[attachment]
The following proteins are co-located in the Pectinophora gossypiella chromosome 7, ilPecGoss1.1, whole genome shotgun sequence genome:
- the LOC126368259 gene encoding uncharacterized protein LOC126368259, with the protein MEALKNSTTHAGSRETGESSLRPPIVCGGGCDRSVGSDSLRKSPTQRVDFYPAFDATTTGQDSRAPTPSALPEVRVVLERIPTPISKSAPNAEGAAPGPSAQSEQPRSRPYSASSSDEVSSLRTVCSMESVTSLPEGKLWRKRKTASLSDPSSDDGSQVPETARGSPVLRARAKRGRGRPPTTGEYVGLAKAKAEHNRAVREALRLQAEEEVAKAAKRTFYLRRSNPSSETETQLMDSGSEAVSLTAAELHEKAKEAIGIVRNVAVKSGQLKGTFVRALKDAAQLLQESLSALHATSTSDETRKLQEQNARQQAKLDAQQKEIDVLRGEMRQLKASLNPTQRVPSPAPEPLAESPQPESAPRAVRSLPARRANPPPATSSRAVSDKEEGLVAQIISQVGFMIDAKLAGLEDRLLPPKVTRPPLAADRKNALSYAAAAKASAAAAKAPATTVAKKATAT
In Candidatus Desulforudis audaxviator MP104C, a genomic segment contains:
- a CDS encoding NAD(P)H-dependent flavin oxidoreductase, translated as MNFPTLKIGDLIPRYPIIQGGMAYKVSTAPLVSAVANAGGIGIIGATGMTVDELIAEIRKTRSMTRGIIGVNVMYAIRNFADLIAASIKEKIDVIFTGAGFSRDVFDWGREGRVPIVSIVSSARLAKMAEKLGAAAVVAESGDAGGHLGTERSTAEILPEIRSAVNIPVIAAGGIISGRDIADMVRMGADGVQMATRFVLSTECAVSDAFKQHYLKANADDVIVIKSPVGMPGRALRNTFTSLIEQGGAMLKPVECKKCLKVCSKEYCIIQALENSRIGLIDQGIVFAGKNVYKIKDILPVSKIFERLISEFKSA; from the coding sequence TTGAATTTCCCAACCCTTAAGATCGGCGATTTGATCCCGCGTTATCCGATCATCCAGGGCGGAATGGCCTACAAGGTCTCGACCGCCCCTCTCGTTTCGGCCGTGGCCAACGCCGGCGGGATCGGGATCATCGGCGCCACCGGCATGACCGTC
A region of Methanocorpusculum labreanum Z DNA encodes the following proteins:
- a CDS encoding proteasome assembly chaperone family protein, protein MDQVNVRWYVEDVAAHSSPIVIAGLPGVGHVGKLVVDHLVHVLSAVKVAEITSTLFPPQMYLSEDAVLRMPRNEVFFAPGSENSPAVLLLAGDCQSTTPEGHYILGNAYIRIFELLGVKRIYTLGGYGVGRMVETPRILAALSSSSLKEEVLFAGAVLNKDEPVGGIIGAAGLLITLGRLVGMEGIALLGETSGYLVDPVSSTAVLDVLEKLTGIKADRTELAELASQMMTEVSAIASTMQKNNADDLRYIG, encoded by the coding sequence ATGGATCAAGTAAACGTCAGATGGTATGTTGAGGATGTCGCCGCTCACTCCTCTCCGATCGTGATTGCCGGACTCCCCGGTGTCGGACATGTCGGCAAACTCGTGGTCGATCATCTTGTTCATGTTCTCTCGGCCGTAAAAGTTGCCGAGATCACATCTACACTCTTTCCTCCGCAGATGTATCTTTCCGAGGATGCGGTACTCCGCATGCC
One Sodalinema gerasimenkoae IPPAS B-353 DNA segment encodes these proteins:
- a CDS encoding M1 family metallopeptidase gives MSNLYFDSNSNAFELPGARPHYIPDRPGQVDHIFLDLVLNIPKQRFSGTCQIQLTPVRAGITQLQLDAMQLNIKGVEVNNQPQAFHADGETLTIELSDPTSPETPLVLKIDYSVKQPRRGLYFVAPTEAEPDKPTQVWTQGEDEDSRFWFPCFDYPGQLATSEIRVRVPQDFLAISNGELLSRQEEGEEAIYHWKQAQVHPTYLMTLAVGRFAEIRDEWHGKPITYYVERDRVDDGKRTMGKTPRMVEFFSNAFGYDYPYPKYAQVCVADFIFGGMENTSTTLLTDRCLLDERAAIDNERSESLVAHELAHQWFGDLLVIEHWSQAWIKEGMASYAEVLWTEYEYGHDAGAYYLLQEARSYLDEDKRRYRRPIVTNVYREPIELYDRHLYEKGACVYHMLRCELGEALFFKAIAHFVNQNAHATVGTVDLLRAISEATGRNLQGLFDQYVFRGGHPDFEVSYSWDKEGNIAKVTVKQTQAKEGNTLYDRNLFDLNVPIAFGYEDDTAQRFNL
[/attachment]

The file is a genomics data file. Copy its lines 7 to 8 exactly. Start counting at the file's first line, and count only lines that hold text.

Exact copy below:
One Sodalinema gerasimenkoae IPPAS B-353 DNA segment encodes these proteins:
- a CDS encoding M1 family metallopeptidase gives MSNLYFDSNSNAFELPGARPHYIPDRPGQVDHIFLDLVLNIPKQRFSGTCQIQLTPVRAGITQLQLDAMQLNIKGVEVNNQPQAFHADGETLTIELSDPTSPETPLVLKIDYSVKQPRRGLYFVAPTEAEPDKPTQVWTQGEDEDSRFWFPCFDYPGQLATSEIRVRVPQDFLAISNGELLSRQEEGEEAIYHWKQAQVHPTYLMTLAVGRFAEIRDEWHGKPITYYVERDRVDDGKRTMGKTPRMVEFFSNAFGYDYPYPKYAQVCVADFIFGGMENTSTTLLTDRCLLDERAAIDNERSESLVAHELAHQWFGDLLVIEHWSQAWIKEGMASYAEVLWTEYEYGHDAGAYYLLQEARSYLDEDKRRYRRPIVTNVYREPIELYDRHLYEKGACVYHMLRCELGEALFFKAIAHFVNQNAHATVGTVDLLRAISEATGRNLQGLFDQYVFRGGHPDFEVSYSWDKEGNIAKVTVKQTQAKEGNTLYDRNLFDLNVPIAFGYEDDTAQRFNL